The Starry Night, 177

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Scribbling on the Vault of Heaven


10/21/2016. That's what I used to call satellite trails
when they cut through some hour-long, meticulously guided exposure on film. When satellites happen into the subframes of a stack of images comprising a similarly long digital exposure, I am prepared to speak less critically of them because they are far less intrusive. I can discard individual subframes or integrate the subs using a pixel rejection algorithm to throw out any value differing by more than, say, 3 sigma from the mean. Either method scrubs the heavens clean. If you start deepsky imaging early in the evening, as nautical twilight fades, you have to expect these visitors as various bits of hardware and detritus sail overhead in bright sunlight a few hundred miles up.

At the beginning of a 2.5 hour white-light run on NGC 7000 and environs, several satellites glided through the field. Instead of removing them, I decided to see what the photo would look like if I stacked its sub-exposures in such a way as to retain them all:

 

sats

NGC 7000 & Guests
4x180s (12 minutes)
TMB92SS @ F4.4, Canon 6D @ ISO 1600
CLICK TO ENLARGE

 

One wonders what each spacecraft is, of course. The brightest of these is a spent rocket body that remained in space following the release of its payload. I haven't managed to identify the faintest two.

 

sats with id

CLICK TO ENLARGE

 

If anyone wants to hunt down more details, the photos were made on October 21, 2016, from 35.7718°N, 81.5044°W, about 380m above sea level. The photo is about 300 arc minutes wide, centered near RA 20h52m, Dec +44°22'. Here are the approximate start times of the 3-minute exposures that contain satellite trails:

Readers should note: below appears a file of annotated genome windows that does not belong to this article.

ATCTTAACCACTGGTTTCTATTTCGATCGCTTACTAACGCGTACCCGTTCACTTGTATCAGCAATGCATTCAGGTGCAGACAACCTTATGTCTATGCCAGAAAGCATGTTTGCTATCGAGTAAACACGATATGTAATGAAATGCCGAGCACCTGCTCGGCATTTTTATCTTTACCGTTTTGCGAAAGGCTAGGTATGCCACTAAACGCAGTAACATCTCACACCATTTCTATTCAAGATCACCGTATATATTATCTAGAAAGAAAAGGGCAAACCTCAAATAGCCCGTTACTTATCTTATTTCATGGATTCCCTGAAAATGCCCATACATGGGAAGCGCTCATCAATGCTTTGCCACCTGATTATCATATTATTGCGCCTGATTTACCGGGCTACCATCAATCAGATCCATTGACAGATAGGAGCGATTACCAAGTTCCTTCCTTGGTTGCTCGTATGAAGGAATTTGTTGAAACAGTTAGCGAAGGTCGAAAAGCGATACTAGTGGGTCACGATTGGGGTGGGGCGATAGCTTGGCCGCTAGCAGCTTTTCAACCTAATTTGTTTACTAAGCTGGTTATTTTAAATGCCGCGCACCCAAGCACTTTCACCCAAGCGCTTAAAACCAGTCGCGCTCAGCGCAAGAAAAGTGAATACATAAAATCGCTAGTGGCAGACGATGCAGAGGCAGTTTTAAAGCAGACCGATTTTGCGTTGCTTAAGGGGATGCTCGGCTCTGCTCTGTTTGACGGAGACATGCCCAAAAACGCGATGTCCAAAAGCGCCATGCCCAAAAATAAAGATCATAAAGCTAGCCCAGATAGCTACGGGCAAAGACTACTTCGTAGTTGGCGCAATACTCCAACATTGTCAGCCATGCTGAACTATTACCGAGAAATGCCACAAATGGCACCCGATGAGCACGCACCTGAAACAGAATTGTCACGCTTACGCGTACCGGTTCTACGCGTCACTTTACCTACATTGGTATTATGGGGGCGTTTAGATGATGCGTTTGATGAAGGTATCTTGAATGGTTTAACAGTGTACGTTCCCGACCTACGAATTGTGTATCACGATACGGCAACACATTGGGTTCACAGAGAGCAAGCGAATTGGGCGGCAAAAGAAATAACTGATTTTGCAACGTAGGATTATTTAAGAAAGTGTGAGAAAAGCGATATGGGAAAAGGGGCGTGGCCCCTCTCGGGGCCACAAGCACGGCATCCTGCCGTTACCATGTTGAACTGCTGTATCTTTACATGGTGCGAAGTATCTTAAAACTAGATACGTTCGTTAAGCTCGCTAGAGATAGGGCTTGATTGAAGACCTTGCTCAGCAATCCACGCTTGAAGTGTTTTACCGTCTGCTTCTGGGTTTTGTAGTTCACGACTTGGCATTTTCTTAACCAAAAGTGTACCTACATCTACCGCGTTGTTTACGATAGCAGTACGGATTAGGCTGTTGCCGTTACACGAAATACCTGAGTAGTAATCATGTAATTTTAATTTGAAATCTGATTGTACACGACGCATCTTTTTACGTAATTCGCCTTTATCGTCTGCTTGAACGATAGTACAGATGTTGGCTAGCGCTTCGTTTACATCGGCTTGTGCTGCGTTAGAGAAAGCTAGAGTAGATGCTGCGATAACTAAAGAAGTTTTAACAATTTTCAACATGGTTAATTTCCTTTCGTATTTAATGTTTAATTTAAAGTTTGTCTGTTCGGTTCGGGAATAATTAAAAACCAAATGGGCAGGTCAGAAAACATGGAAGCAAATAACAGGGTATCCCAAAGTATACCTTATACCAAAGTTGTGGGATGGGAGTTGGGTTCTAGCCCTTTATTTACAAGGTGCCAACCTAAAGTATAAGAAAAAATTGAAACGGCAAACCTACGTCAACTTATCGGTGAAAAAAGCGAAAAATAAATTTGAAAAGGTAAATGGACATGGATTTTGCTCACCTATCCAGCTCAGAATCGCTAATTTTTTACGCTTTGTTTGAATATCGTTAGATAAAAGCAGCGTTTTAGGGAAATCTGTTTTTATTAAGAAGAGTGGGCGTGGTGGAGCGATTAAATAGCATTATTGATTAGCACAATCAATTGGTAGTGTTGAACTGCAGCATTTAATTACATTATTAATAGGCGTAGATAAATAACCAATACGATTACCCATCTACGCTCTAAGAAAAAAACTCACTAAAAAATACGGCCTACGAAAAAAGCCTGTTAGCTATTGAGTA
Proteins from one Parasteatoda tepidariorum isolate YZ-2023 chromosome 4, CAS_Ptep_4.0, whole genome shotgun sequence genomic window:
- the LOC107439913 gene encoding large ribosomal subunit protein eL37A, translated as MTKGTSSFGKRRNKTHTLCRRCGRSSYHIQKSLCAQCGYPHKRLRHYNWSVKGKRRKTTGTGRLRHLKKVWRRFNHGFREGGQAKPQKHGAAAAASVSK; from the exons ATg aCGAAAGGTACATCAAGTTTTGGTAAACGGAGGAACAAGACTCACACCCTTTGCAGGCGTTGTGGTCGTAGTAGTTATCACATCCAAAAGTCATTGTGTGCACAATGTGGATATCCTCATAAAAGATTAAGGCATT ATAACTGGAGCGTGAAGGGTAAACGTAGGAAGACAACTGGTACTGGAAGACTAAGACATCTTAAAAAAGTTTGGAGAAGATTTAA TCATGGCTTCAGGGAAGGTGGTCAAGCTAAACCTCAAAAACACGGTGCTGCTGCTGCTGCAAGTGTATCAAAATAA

filename start notes

IMG_5910 20:14 EDT unknown satellite
IMG_5916 20:35 EDT Resurs 01 rocket body (launched Nov 4, 1994, Baikonur Cosmodrome, Kazakhstan; about 650 km away) plus an unknown satellite
IMG_5917 20:39 EDT Cosmos 1300 (Aug 24, 1981, Plesetsk, Russia; about 540 km away)
IMG_5924 21:03 EDT UNK (Mar 15, 2004, Baikonur Cosmodrome, Kazakhstan; about 1100 km away)

 

What I was really after was a good RGB photo to supply color information to add to my hydrogen-alpha portrait of this field. Something like this (the stars are a bit funky around the Gulf of Mexico, so this is officially still a work in progress).

 

ngc 7000+

NGC 7000 and environs
RGB: 40 x 180s Canon 6D @ ISO 1600 (2 hours)
Luminance: ~5 hours @ ISO 1600, Baader 7nm H-a, modified Canon 50D, 600s subs
All: TMB92SS @ F4.4
CLICK TO ENLARGE


 

 

 


 
My deep-sky photos are made with a variety of sensors and optics. Deepest images usually come from a SBIG ST2000XM CCD behind a 10-inch Astro-Tech Ritchey-Chretien carried on an Astro-Physics Mach1GTO. The CCD is equipped with a CFW-10 loaded with Baader wide- and narrow-band filters. Camera control and guiding are handled by Maxim DL 5.12. A Canon 6D and a modded 50D find themselves mounted behind an Orion 10" F4 Newtonian or a 92mm Thomas Back refractor or a tiny but mighty AT65EDQ refractor, sometimes with Backyard EOS in control and PHD Guide keeping things on target. Really widefield photos are often made using the 6D and various camera lenses and an iOptron Skytracker mount. PixInsight does most of the heavy lifting in post-processing — alignment, stacking, gradient removal, noise-reduction, transfer function modification, color calibration, and deconvolution. Photoshop along with Focus Magic and a handful of other plugins get their licks in, too, especially when polishing for the web.

 

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                   © 2016, David Cortner